Logansport Pharos-Tribune from Logansport, Indiana on January 11, 1898 · Page 25
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January 11, 1898

Logansport Pharos-Tribune from Logansport, Indiana · Page 25

Logansport, Indiana
Issue Date:
Tuesday, January 11, 1898
Page 25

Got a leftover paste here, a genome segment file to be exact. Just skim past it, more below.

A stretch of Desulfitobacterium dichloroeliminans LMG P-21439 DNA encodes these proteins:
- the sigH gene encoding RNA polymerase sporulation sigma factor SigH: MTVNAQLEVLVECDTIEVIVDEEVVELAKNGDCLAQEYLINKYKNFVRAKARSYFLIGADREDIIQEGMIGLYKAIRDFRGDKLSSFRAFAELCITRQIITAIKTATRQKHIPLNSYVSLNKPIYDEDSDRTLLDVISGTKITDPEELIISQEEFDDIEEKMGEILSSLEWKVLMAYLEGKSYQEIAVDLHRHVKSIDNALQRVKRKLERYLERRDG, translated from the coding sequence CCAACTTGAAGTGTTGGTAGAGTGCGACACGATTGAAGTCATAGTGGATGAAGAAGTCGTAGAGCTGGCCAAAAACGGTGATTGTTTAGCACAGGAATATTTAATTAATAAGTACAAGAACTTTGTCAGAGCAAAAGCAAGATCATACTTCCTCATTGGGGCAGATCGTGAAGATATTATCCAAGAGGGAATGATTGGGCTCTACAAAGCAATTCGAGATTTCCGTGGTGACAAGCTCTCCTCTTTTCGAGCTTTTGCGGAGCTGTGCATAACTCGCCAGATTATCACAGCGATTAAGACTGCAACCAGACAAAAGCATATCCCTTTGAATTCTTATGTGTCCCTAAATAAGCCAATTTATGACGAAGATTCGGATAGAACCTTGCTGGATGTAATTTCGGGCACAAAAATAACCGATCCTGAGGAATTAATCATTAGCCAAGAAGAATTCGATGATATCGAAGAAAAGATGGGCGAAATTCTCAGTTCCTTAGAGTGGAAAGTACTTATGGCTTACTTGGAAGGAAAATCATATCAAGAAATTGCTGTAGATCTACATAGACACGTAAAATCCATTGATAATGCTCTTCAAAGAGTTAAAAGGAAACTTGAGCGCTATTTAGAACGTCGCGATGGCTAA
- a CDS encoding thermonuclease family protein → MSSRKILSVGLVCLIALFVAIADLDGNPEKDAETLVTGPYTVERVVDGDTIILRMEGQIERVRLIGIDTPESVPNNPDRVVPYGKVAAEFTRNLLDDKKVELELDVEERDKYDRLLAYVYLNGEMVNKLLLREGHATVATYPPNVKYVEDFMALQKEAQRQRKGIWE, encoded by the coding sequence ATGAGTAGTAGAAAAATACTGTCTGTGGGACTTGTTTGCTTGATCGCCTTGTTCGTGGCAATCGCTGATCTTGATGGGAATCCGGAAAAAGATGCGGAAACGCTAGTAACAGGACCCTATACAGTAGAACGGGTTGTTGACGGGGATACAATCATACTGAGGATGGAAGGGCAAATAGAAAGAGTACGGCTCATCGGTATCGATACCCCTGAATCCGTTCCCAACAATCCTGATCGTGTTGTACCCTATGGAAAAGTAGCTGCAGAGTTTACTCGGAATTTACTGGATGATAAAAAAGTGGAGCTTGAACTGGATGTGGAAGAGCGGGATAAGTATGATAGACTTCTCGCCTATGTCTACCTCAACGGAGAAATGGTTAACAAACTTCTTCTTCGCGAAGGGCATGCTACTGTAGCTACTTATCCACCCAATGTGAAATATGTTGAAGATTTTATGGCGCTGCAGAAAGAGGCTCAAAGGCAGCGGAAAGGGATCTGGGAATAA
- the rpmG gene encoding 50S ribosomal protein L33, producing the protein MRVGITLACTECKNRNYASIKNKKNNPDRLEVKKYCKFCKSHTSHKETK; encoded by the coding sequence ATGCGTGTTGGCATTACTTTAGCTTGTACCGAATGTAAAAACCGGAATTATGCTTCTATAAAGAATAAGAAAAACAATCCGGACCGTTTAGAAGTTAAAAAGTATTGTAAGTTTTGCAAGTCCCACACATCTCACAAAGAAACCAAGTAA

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IGICALIY ECTIVE FREATMENT FOR WEAK MEN FREE: TO ALL! MEM F ALL AGES WO MONEY IN ADVANCE. Won- lerfnl appliance anfd ncteaUflc rero- - ie* sent on trial to any reliable *n. A world-wide reputation back of I offer. Everr obstacle to happy married ^ removed. full sirenctti, development ad tone given to every portion of the body. ' Uure Impossible; nge no barrier. <U NIAGARA ST. ., BUFFALO. N. v. ALASKAN OUTFIT. CLOTHES AND SUPPLIES NEEDED BY YUKON GOLD MINERS. A Returned Pro«pector Makes an Ejttmat* of Wluit Will Be Boqnired to Coy* Successfully Witli tile Frozen El Dorado— Food for a Year Necewary. j Thomas Cook, who lias been a miner'; for nineteen years, and is among those who came down on the Excelsior after, making a lucky strike on the Klon-j dike, prepared at the request of th« : Examiner the following approximate; estimate of the requirements of a Yukon miner for one year. These figures aro on the side of conservatism, as they are based on his own experience, and he admits that he is rather below thun above the average. The prices quoted, except in the case of such articles as moccasins, mittens and the "Parkee," which are obtainable in Alaska and tha Yukon country of tha Northwest, are about current rates In NEW STATUE OF LINCOLN, LIVE STOCK. ANIMALS IN HOT WEATHER. Th« Wood Chopper Wlio Became thePr«iI- deiit of the t,"nited States. Signor Caccia's new statue of Abra- simpleRul«s That Shouldb» B«mei ham Lincoln, exhibited in the Royal Academy, London, is highly praised by the art critics on the other side, and „„ . Cases of heat prostration among has attracted much attention from norses wo '->'d be f«tr if drivers would everybody visiting tne Academy. The only observe one or two simple rules," sculptor calls it: jrangements have been perfected for a j me of Semi- weekly Pullman Vestibuled, >onble Drawing Room, ;ind Sleeping between St. Louis and Lo sAngeles, running through without change. iese cars will leave St. f Louis every 'ednesday and Saturday night at 9 :00 >. m., arriving at Los Angles, Saturdays :d Tuesdays at 5:50 p. m. A Buffet .oking Car and Dinning Car are at,ed to this train at Kansas City, run- ig through to Pacific Coast without angc. Only three days from Ix>gans- to Los Angeles, via this lint:. For reservations etc . ,call on or address W ABASH R.R, Loganfiporl, InJ. Do You Low |W so, secure one of the latest and prettiest Steps or ti e day, by mailing Tcm Cents Bver or stamps) to cover mailing and poet- e. to the undersigned for a copy of the UG FOUR TWO-STEP (Mark envelope "Two Step.) We are giving this music, which Is regular Ifty-oent sb«i)t music, at this exceedingly low rate, lor the purpose ol advertising, find test- •g the ralue of the different papers sis adver- mediums. E. 0. McCormlck, Passenger ft»fflo Manager, "Big Four Route." Cinoln- •att, 0. Mention this paper when you write. "'From the Wood to said a. veterinary surgeon, recently. "It is very easy to see when a horse is threatened with prostration. The animal begins to breathe in quick short gasps, even when standing still. Instead oi.' perspiring profusely, his skin becomes dry. The best thing to do when these symptoms are observed; is to get the horse into a cool place and apply cold water. Turning the hose on the animal in such a condition is the best remedy I know of. POUT cold water over the horse's body and do not; hesitate about using enough. If ice is handy rub some on the animal's head. If the horse has had such a severe stroke that he has fallen, put a blanket or some straw under his head and hold him down until he is strong enough to get up and remain on his feet. At frequent intervals a horse that has fallen on account of the heat will make attempts to get up when he is too weak to stand. These attempts only weaken the animal the more. Keep his head down on the ground and continue the applications of ice and water until the temperature is reduced. Frequently the temperature of a horse laboring under sunstroke will go up to 107 degrees. The chances are that evea after a hors« has been brought to his feet again it will be a "dummy." That is. he will not be as responsive and iniel- CCLD DUST WASHING POWDER . ?«nnBylvanla Station. IfennsuJvaniaUneS I ^^^^^m^^M^r-*' T. iir i—i 1 ^^^^-^tj^^^^j* Tralnc Run by Central Time >P*il7. CHICAGO DJYllIOS DAILY. •T* for ChloB(ro«8:B6 a m;'B:00 a m;*l :25 p m •2:00pra:*4:80pin. Chicago M2:80 a m;»1S:»> pm;»1:00 p m; "1:40 p m; *8:16 p m. BRADTORD AND COLtJJfBOB. bMve for Bradford*!.-ID » m:t7-40utti; -1:45 pm't4:SOpm. Arrive from Bradford *2:45an; tlO:SO am; •1:30 p m; t4:15 p m. KJTNEfl DIVISION. ^•are forXffnert8:15 ft m; tD:0« a m- «i:06 p m 6 v m Sunday only. Arrive from Bffnen7:88am; 112:50 p m; 12:45 p m: 8:80 a m Sunday only. RICHMOND A»D dHOlHHAM. :,«*Te for Richmond tl2:6S am; t5:30 a m; *1:05 p m;-r3:20p m. Arrive from Richmond '2:30 a no: *l:50pm;tlO:50pin. HTDUUCAPOL1B AJID . .MY* for Louliville 12:45 a ra; »1:M p m. Arrlv* from LoulivUle »2:40 a m; *1:56 p m. J. A. MoCULLOTJGH. A|«nt, Loganniort, Ind. •.lit- A KLONDIKE OUTFIT. San Francisco. If thse supplies w(.re purchaser! at Dawsoa the prices would be from three to four times as much. Mr. Cook warns any man against the folly of going to the mines without at least as good a stock as is enumerated here. His advice is: "Get plenty of staples and get the best clothes obtainable of the kind named." SUPPLIES. 500 pounds flour |12 50 100 " oatmeal 6 00 100 " beans 2 35 24 " coffee at 30 cents.. 7 20 24 " tea at 50 cents 12 00 100 " bacon at 14 cents.. 1400 100 " dried potatoes at 5 cents 5 00 50 " dried vegetables at 5 cents 2 50 100 " dried fruits at 6 cents 6 00 25 " (2 caeee) condensed milk 2 50 5 " baking powder 2 50 5 " salt, and pepper 100 50 " canned butter at 25 cents 12 50 30 " lard at 10 cents 300 25 " rice at 5 cents 1 25 20 " tools 15 00 50 " stove and cooking utensils 10 00 2 " matches and miscellany 1 DO STATUE OF LINCOLN, the Presidency of the United States/' It is full of alertness and vitality and represents Lincoln the boy. ting in an attitude of contemplation, his book in his lap, and his ax resting against his knee. His costume is that of a backwoodsman, as the artist understood it. The head is finely modeled and the face is full of character. There is no mistaking it for any other than that of the boy Lincoln, yet Caccia has so put the great character of Lincoln into it that the rugged feat-. ures are beautiful. j He is sit- ^S ent as 1)efor e- A severe case of sunstroke seems to cause softening of the Ambulance Chaaers in St. Louie. There are about half a dozen m»n In this city who make a living in rather a peculiar manner. They have t-ome to be known as "ambulance chasers," and one or more of them can be found on the scene of almost every accident. The occupation of the "ambulance brain. If you would not have the value of your horss great]}' impaired watch for the earliest syiuptoms of prostration. Don't let him go so far that he falls down. "Some drivers take the precaution of tying a wet sponge, a piece of cloth or even a hac between the ears of their horse. A better plan is to carry a sponge and a pail of water in the wa- I gon and occasionally mosten the ani- _ i mal's head. If such simple rules are I observed many horses will be saved • that are otherwise killed or ruined." A fankue's Patent for Fattening The most ingenious scheme ever devised by the Yankee mind was that of a man who wished to claim as exclusively hi;; a plan for fattening hogs by chas. •" is rather a new one, although ' a wonderful method. The plan the methods he uses have been used this: Three pigpens were built, to gain the same ends for years back, "ambulance chaser" is in the em- was one swine, known as "razor-backs," the central having several lean scrub one being empty, and the third containing the blooded animal which it was desired to fatten. The scheme was to let tie fine pig into the central yard, and let him oat all he could out of the trough. When he had as much The ploy of some lawyer who makes specialty of handling damage suits. When an accident of any sort happens the "ambulance chaser" is right to the front in the crowd which gathers. He gets the name and address of the person who is injured, or j as he could hold, a hungry pig would if the victim is so badly injured that | be let in, and, of course, begin to eat. he cannot give his name and address | It being a pig's nature to eat as long the lawyer's agent follows the am- ' as it saw another pig do so, the man bulance to the dispensary, where ho ' reasoned that the full pig would im- usually finds a way to learn what he mediately set to work again and take wishes. (another meal. When the razor-back In a few days he calls on the person I was full he was to be taken out and who was injured and explains to him a third hungry pig; brought in, when what a good case he has if he will sue the same performance would be gone for damages. If the injured person through again, has not sufficient means to prosecute the suit or shows a disinclination to do so, the "chaser" gets in his fine 1310 pounds. Total supplies...?116 OUTFIT. 80 IXXJAKBPOBT SfO. m*gr BOUND, J Xastern Express dally 8:33 a m 6 Mall a»d Express daily H;4X a u Atlantic Express dally C-18 n m Fort Wayne A ocoEx Sunday 6:32p m Local Freight E* Sunday 4:1$ p m WIST BOUND. Western Express dally » 10:34 p m Fast Mall Dally _ I!:1S p m Mall and Express dally „,.. '.i:40 p m Faolflo Express daily...- H:SS a m Decatur Acoo Ks-Sundav 7:8i> a m M Lo«al Freight El-Sunday 7:35 a m r»L »yr«B Division, -WBSTSIDB. naTwus LOOAimpoas .urn CHILI WXST 1OUJH>. ilia. 16—. —...Arrive*....™.. 8:80 a. n Mo.IT.-...—......—.Arrive*..._......„,.8:30 p. m •AST BOUJTD [Ho. M-. _.~___Leavet. „.. Ji:06 a. m Wo. 14 —..—..Leareg ,..Ji;4B p. w Three suits woolen underclothes $12 00 Three woolen overshirts 6 00 Two pairs overalls 2 00 Six pairs woolen stockings 6 00 Two pairs blankets 16 00 One fox-skin robe 50 00 One reindeer "parkee," covering head and reaching to the knees 12 00 Three Paris caribou mittens... 6 00 Two fur capg 8 00 Two pairs rubber boots 7 00 Three pairs moccasins 9 00 One pair "mucklucks" 5 00 One woolen "Mackinaw." a sort of woolen sweater 10 00 Two sweaters (extra thick) S 00 Weight, 120 pounds. Total outfit |157 00 1310 pounds of supplies $116 80 work and offers to find an attorney who will take up the case and carry it through to completion for a percentage of the amount gained as damages. All this at no cost to the plaintiff, for if the suit is loot the lawyer gets no pay. The smooth "chaser" usually succeeds in getting the case on these terms.— St Louis Republic. • i An Ugly Bull. Frequently a bull in a fit of temper kills or cripples his keeper. This is more particularly true of dairy breeds. Now I do not believe the bull is as much to blame as his owner. He has been kept in close confinement most of his life with very little exercise or sunlight and no pleasant company. His biood is in bad order as a consequence, and he is difficult to control. The beef bull is-more phlegmatic and less liable to get unruly. I think that if the treacherous bull had been allowed this A Ciuiel f OKT-ln-Hand. The awkward camel has become _ competitor of the coach horse. Eng- I range of a small paddock and the com- lishmen have taught him his new roles , Pany of a couple of sedate old cows, and in India he can now be seen any j and perhaps made to do an hour wort day four of him humping himself in . each day, running a feed chopper or a front of a regulation mail coach. It is a curious fact that the English army VANDALIA LINE. Time Table, In effect Dec. 5,1897, VMlM Leave X**uisp«rt, Iiidlaaa, FOB THE NOHTH Wo. « _aO:S5 a. m. No.8 - -. - 8:35 p. m, TOR THE SOUTH. tfo. 31. — -7:05 a. m. No. S -.. 2:18 p. m. For complete Time Card, giving all train* id rtattoni, and for full information a« to M, through oars, etc., addreai . 0. XDQBITORTH. agent, Loganiporl. or A. FORD, general Passenger J^ent, «r Lovili. Mo. n. E. & w. Timetable, Peru, Ind. Boll* tralui between PeorU and Elandusky -" "ianapolla and Michigan. Direct oon- ,., i to and from all point* in too United llttttea und Canada, Grand total, 1430 pounds $273 80 Mr. Cook drew attention to the fact that the miner should follow the biblical instruction and put money in his purse. Many smr.ll articles will ba needed at Dawson City, and if the prospector goes by way of Juneau there are guides to pay and a sled, and dogs to hire, Somu of ^ie clothes will last longer than a year, but the quantity fit for service at the end of that time will be very limited.—San Francisco Examiner, SOUTH BOUHD DMPABT Ko U Indlanapollt £zp dalljr 7-JO t, m [ Jfo 3S ** Mftl^ at "R^j^^l-SS A 1*1 (dally except Sunday) No 36 Indpl'i Kxp ex Sun. ~ i »:!• p m Ko M Paaienfrer exeept SHE. Ho 151 Kooheiter looal arririt except Bandar, J; MORTH BOOiTD. • Ko a Michigan City tettrV.. <:5» p M t:H p n» No 14 Detroit Xx*t Bx Bolt Ho HO A«OOB except Bon... MSaa •IMM BOtnui aoA *f Pwru ea Sucidar. t imtee and laneral infomattop pall L. Jl. * W. Hiirhost Knr< yojun Brldj;e». ' The bridge over the Wupperthal, at Mungsten, Germany, which was opened to railway traffic July 1, is 360 feet high, 1,630 feet long, and has a central span of 5SO feet, it being the highest European bridge, with the exception of the Garabit viaduct in Southern France, which is 405 feet in height. Doubtful Conversion. Reverend Jinks (joyfully)—Do I understand that both your father and the hired man are inside, praying for rain? Boy—Dat's w'ot I sed, Mr. Jinis. Th' hired man wants to go fishin' ter- morrer, an' dad wants it to pour an* spile our msasly nayber's hay thet h«'» left acut over-night, b'gosh! churn, so as to wear out muscular tissue and maintain health and his pro- was the first to find out w'hat might ft'"e-^.ve power in full vigor, his blood be termed civilized occupations for v ""Id have been kept pure and hir beasts whom nature apparently never tamper sweet.—Richard Waugh, Mani- Intended to play the roles they have been taught to assume. The elephant artillery is a feature of the English army, and now they have a camel four-. in-hand. Almost every one nowadays has seen a camel. One who has ever viewed the great, ungainly beast would at first ridicule the idea of supplanting the Front wheelers and the equally attractive leaders with an animal of that sort. The -first experiment was tried about a month ago in Calcutta, and it proved a complete success. The wheel camels are attached to the tongue of the mail coach in the same manner that the horses were wont to be. Upon Chicago, Largest package—greatest economy. Made on)y by THE N. K. FAiRBANK COMPANY, St. Louis. >"ow York. Boston. INTFrRlTV NnT PHR INTEGRITY NOT FOR to have . clown by'weaK arguments thus far oeen brought Ohio Farmer Played Euchre VTJtU the IXJD j aS ^i nSt it; ' .• T>ioyo n bylst to Prove It. A few years ago, when a Unitet States Senatorial election was impend ing in Ohio, one of the leading candi dates needed another vote to make hi; election sure, and his campaign mana ger, after canvassing the situation began work upon a bucolic represeuta tive from one of the Western Reservi counties. The old man grew very Indignant »' There can be no disputing the fact that the bicycle is one of the most valuable and attractive additions to the machinery of the present day. It annihilates distance, and makes many things possible which heretofore have been impossible. Its advantages to the laboring man alone are enough to cause all people to hail its advent. On his wheel the workman may cover distance and obtain employment where formerly he would be shut out because with his vote. He fumed a great deal swore a little, and very melodramatic ally asserted that "his manhood wai not for sale at any price. Gradual!} the fact was impressed upon him tha the one necessary vote could be se cured in another quarter, and that hii obstinacy would have no effect tjpoi the Senatorial result, anyway, whili It might materially affect his pocket book. Thereupon the old fellow made ai eloquent plea in nis own behalf. H» strongly asserted that he was an bon/ est man, whose reputation was as deai to him as his life, and whose chsraC' ter always had been unspotted by con tact with the world. "You will readily understand, sir,* he added, "that having so much al stake as I do, it would be impossible for me to entertain for one mornenl any proposition you might make tc try to influence my vote in this matter. My vote is not for sale, but ] have no ill-feeling toward you foi what you have tried to do. And aj proof of that fact I'll go right ovei to your room now, and join you in a social game of. euchre, just betweea ourselves." "All right," assented the lobbyist "I'm pretty busy, but I guess I can find time enough for a single rubber witt you. How about stakes?" "Twenty-five hundred a corner." "No—two thousand." They played. The lobbyist lost. Th« man from the Western Reserve voted for the candidate who was elected Senator,—Chicago Times-Herald. In Praise of the Ox. I hope to live to see the day when the big oxen, of olden times will again adorn the farms of Kennebec. On almost every farm now you may find a pair of big Western or Canadian horses, and in a few years they will wear out and the money for another pair must" come from somewhere besides their earnings. When you sell a pair of oxen for which Kennebec was once noted you gat money enough to buy another pair and have some left to pay your taxes with. Then again the back of each of the wheelers i« ' you yoke up your oxen a.nd put them astride a cart-tongue or sled handle and go to work; while with horses you must have a full accompaniment of rigging; to go with them and then you need a harness maker and blacksmith perched a regulation camel driver seated in a saddle. The riders or drivers sit upon their respective steeds in the same way as did the post boys of old tavern days, and that is the way the wheelers look when they are in trim for a journey. A Duet. 8k« asked If he'd trer lortd tefor*, JLn* he answered th<» maidei, "SUW:!" she laid i» a tame tint «ri*r«4 Mm tiore, Well, r*n «* Hk« «« wnateur." Timii-Henld. Measuring; Lightning-. A recent thunderstorm in the neighborhood of Berlin afforded an opportunity of measuring precisely the power of a flash of lightning. The experimenters took as their'basis th« amount of iron fused by a flash of lightning, and according to the statement which they have published the power of a flash of lightning is on an average equivalent to 7,000 horsepower. Incurable In Five Tear*. The morphine cabit becomes practically incurable in five years. The user of alcoholic spirits may continue eight or ten years before he reaches the incurable stage. This will depend on the free intervals between the time of using spirits. When he becomes incurable he may abstain, but the injured brain and nervous system never recover.—Quarterly Journal of Inebriety. If Apjxuadicltfa fn«t«ip»niT This theory of a French savant to tke effect that appendicitis it contagion* is doubtless based upon the circum- »tenc-e that it is fashionable. Wkat- eTer is stylish always spreads. to follow up.— D. H. Thing, in England Farmer. New CARTERS ITTLE IVER PILLS SICK HEADACHE Positively cured by these Little Pills. Titty also relieve Distress from Dyspepsia, fedigeslioa and Too Hearty y^trng, A perfect remedy for Dimness, Nausea, DTOTO- •OB, Bad Taste in the Monti, Coated Tongoa fminia the Sid^TORHD LIVER. They Regulate the Boweis, Purely Vegetable. •mall Pin. Sunafl A Tallies* Figh Tall. A few weeks ago one of the most extraordinary fish ever known came to light in Devonshire, England. It was a chub, found in a muddy pcol, and certainly it was as hideous a thing a» one could well imagine. It was imprisoned in a sort of cage formed of the roots of an elm tree that projected under the water, and it had evidently wormed its way into thi» prison when auite small. Being unable to find its way out, it had beeo forced to grow in the shape of its cage instead of the natural form that all chubs should take. With no room to develop, the fl*h's tail had disappeared altogether, save for a little deformed stump that had wedged its way between the roota of the tree. The bark fin had also vanished, for there w '.s no room for it to grow in. The v/hcle body of the luckless chub was distrrted, and had grown into the gnarled rnd twisted form of the root cage. r - he scales were Incrusted with mu/ 1 , and arranged in layers like roof slftes. It is a puzzle to Imagine how the fish fed and liv^d during its growing years in that watery priron, and what it did when times were hard and no food came by. It seemed contented enough, and was certainly healthy and strong in spite of its distorted shape. jective point on time and without great fatigue When his day's work U done he can. sling his few tools in » bag on his shoulder and bridge the dl»- tance between himself and his dwelling with less time and trouble than that formerly • quired to travel about his immediate neighborhood.—N»W, York Ledger. Hints In Have the goods to advertise. Tell your story plainly in the newspaper that the people read, and in language they will easily understand, and among others prserve the following Advertising Points: Profitable advertising results fr#m good goods being offered well. Give your rival's advertising attention, but give your rival n* advertising. Advertising prestige is hard to win, but not hard to l»se. It is easiest sustained. The add should be so plain that it -will lie understood by a reader of little understanding. Your advertising should be complete ia itself. To secure the best results, «e the DAILY and WEEKLY PHAEOS, with its large circulation in both city and county. In london. Child-stealing in London is still carried on. What the person who steals a child wants is not the child but its clothes, and, having got them, the child turns up again safe and sound, 'but maybe a bit frightened and very hungry as a. rule. The kidnappers are generally women. A woman cm go abott with a child without attracting attention as a man would. If a child is stolen to be kept, it is, in zcost cases, sent down into the country. In the first place it is not so easily discovered sid reclaimed there, and, in the next, it can be more profitably employed. T e making it an offense to expose chi! Iren of tender years for the purpose of gain in the streets has done a lot to make them of less value to these peop e. Before that poo- folk used to hire out their babes to 'he beggars for sixpence, or somethir? like that, a day. Some of them do so now, but the business is so',, what it was. A baby would in that yay almost clear the rent of its parents—until it d ; ed- The hired-out baiy rarely lived Icng. The Advantage! of the When one takes into consideration Che wonderfully health-giving elements that the bicycle has introduced into the e very-day life of humanity, and the good it has done In other ways, it is surprising to learn that there are still some antiquarians who do not b*Uere in the advisability of nolng a wheel. Of zoorEe it le well to be titnfpTMd about excess, and reasonable prudence must ev«r b* commended. Tkn 1» firmly estahliihad is A* hearts oiT toe p*ople, and has b*«n V ir*\r SHADOWED The girl who stands on th»bridge was charged with murdering her uncle. ' The man ia the background is a detectrv*. He thought she did. The evidence pointed strongly toward her lover. To save him she* confessed. But die didn't d»> the shooting. This is only one* of a thousand thrilling ioci« dents in . J ! •-•*" A A Conflict of Evidence ' By Rodrigues Ottofeagni, m, mo6tabsorbingdetectr»««tofy^ We have never offered a SMTC^ •xci ting n*7Tatrve to OMT rna4 j era. Tb* first chaptew b* found ia these . " The HUla folks IOTC Dr. Weoi 1 * Horway PineSjrup. Pleasant to Ute| perfectly barmlOM; p**itlT« cut for •ooghj, •oldi, bronchttU, aitkma.